This film came and went from our local cinema with undue speed so, having been encouraged to see it, I could only find it showing at the Odean Beckenham at 11am on Tuesday. That happens to the the ‘Seniors’ slot and since I clocked my reboot last November to Geoffle 6.0 I’m eligible. The Textiliste is, however, a spring chicklet by comparison but she came as my carer.
It’s an all round win, this. £3 for each of us including tea and custard creams. The downside is a cinema full of, mostly, women with hairdos that are both a fire hazard and as impenetrable as an African acacia. And the noise. Geez, and I thought giggling teens annoying. Get a bunch of Dorises out for the day and you could drown out an Airbus 380.
And when the management started showing I, Daniel Blake in error, well…
‘ere, it’s the wrong bleedin’ movie’
‘Mable, you near the door? Tell that Kevin ‘e’s bollocked again. And grab us a bourbon, dearie, while you’re there.’
The incompetent Kevin having been put in his place, we settled to the rustle of support stockings in lieu of popcorn, and the slurp of ill fitting dentures in place of litres of fizzy pop as the film began.
And boy was it good. Now I studied this period of history, the immediate post war Cold War and collapse of Emprie at A level but the Seretse Khama farrago passed me by. It’s a super story, full of great characters, shady and shabby politicos, expedient politics, a sickening sycophancy towards the Apartheid tilting South Africa under DF Malan, and some wonderful filmography. Botswana – Bechuanaland as was – a large, sparsely populated country – is gorgeous and, well, I welled up on more than one occasion. I can understand the ‘bigger picture’ given the times people were living through. The idea of South Africa tipping towards Moscow would have horrified any British government and US administration but to treat a whole country with such contempt. Well I for one am horrified. Yet another blot on the British escutcheon.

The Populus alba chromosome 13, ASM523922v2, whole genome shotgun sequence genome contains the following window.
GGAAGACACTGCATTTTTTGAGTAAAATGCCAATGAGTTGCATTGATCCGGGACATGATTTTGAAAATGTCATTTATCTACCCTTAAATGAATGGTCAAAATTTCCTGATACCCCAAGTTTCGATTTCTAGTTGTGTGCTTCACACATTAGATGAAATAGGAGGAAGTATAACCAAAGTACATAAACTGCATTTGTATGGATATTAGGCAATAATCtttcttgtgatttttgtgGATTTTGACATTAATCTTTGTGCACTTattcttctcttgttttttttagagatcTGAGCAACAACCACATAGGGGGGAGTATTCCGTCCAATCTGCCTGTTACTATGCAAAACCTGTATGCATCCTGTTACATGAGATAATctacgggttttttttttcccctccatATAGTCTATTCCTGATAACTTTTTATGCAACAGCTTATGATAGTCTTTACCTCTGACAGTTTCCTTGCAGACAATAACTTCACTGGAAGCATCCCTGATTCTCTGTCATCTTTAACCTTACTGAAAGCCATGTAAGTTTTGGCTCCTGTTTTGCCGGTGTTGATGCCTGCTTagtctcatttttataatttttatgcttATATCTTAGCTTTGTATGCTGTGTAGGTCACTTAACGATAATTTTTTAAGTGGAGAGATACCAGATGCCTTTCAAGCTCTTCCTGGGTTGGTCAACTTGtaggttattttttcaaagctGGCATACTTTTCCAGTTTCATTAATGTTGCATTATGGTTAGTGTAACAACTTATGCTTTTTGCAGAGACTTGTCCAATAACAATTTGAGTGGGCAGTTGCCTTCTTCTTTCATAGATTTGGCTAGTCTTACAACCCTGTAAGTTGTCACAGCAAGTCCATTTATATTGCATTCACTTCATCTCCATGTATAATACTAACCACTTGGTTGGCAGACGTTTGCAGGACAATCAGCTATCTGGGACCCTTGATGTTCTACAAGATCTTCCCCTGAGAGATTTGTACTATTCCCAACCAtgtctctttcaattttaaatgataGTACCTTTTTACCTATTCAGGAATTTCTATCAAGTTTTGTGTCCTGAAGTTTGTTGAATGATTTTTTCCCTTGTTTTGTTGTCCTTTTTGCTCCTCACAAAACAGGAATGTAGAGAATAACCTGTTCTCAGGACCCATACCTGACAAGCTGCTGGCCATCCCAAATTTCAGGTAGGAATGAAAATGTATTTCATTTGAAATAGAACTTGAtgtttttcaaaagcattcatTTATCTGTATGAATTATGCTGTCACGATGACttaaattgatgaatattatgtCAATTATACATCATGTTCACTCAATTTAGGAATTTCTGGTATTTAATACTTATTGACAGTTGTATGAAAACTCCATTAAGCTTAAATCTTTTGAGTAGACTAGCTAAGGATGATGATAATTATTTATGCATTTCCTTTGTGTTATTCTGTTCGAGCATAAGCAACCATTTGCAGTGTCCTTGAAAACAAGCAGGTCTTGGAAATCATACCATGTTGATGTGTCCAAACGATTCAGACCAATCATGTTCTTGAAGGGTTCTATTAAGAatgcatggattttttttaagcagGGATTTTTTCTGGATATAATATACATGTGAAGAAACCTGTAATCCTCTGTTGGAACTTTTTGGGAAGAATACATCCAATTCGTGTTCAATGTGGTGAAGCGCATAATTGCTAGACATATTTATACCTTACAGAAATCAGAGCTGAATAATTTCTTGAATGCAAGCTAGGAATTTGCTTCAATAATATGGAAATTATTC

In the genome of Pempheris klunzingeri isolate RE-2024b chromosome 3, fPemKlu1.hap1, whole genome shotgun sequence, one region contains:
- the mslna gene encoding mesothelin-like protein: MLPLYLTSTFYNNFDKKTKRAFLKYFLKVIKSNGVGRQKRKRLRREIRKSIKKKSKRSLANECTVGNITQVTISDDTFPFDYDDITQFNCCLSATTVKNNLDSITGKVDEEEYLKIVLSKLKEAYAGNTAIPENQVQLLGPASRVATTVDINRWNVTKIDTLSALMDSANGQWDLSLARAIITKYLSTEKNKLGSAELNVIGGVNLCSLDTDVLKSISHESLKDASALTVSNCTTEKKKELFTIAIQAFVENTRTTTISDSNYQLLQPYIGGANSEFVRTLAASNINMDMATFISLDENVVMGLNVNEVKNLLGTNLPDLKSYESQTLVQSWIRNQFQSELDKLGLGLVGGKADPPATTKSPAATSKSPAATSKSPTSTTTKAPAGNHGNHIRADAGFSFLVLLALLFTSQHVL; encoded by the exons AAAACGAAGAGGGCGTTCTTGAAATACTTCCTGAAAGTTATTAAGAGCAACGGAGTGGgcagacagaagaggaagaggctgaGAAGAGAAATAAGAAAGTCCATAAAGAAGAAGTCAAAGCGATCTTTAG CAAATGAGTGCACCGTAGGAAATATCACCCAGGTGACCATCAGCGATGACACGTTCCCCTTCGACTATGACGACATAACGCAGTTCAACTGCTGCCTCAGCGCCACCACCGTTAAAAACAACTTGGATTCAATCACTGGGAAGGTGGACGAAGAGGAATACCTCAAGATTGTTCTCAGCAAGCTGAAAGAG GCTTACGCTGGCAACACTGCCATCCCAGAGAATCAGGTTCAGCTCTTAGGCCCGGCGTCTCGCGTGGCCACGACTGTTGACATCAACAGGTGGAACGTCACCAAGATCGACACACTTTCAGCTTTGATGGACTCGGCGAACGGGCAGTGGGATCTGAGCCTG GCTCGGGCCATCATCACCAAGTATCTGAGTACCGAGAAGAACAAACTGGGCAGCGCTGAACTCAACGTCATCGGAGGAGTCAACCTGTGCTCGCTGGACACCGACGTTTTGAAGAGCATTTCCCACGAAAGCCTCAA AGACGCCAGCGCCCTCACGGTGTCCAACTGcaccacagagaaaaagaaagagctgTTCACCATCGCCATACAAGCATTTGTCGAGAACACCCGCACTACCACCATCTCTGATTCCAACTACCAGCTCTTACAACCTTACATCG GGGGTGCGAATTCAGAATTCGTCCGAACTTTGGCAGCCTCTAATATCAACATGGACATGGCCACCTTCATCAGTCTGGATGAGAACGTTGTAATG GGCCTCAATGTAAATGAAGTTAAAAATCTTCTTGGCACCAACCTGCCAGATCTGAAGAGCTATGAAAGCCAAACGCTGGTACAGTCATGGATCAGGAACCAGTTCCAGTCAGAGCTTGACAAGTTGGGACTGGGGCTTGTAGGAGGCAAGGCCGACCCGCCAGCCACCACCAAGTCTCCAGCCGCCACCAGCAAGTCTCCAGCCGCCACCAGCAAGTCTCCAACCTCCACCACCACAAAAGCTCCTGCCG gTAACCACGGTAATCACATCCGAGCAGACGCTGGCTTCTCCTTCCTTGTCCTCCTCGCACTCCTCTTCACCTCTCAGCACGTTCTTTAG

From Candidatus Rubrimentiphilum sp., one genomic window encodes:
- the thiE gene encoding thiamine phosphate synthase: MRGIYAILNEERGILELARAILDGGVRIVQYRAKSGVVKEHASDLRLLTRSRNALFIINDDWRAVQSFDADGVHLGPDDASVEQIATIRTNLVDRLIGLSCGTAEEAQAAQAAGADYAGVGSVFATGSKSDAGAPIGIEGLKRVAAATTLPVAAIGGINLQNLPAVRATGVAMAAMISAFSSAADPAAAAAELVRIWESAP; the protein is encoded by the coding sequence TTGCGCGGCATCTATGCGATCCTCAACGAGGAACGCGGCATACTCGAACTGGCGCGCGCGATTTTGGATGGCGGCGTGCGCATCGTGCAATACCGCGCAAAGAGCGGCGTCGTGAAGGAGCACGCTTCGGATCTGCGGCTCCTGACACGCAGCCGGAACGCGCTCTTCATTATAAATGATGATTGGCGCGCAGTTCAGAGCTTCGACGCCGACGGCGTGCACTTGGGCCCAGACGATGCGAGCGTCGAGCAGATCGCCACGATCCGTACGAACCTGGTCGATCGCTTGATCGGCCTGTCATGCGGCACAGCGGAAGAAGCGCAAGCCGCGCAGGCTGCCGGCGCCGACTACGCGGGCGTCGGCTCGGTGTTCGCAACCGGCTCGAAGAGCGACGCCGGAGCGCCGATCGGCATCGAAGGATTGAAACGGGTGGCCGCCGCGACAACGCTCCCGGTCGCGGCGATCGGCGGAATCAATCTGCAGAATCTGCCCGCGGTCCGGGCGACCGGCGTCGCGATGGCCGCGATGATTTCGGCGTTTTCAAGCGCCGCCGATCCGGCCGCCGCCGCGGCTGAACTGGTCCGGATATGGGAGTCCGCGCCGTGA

What it did bring home was the part played by maverick MPs in keeping Khama’s plight in the public eye when in lifetime exile in London, in this case Tony Benn. We need men like Benn, men who stand up for principles against expediency. Men indeed like Corbyn before he became a party leader and in sway to the corruption of the party whips. We need a press that can disclose what the government of the day doesn’t want to hear. It may be a truth, a part truth but if it shines a light on a government’s own attempts to control the truth we need it. As we live in times where there are understandable concerns about press behaviour post Dowler it isn’t surprising there are calls for curbs. But in the glare of the unflattering orange light emanating from the White House just now we need to be careful, tread softly about our press. Their right to be unpleasant, to be wrong was hard won and as this film showed we should be reluctant to see it curtailed by the main beneficiary of their being neutered. Governments.
See it. You’ll love the love story and learn again some valuable history lessons.
As for ice cream it didn’t really go with the biccies but, you know what, I didn’t actually miss it.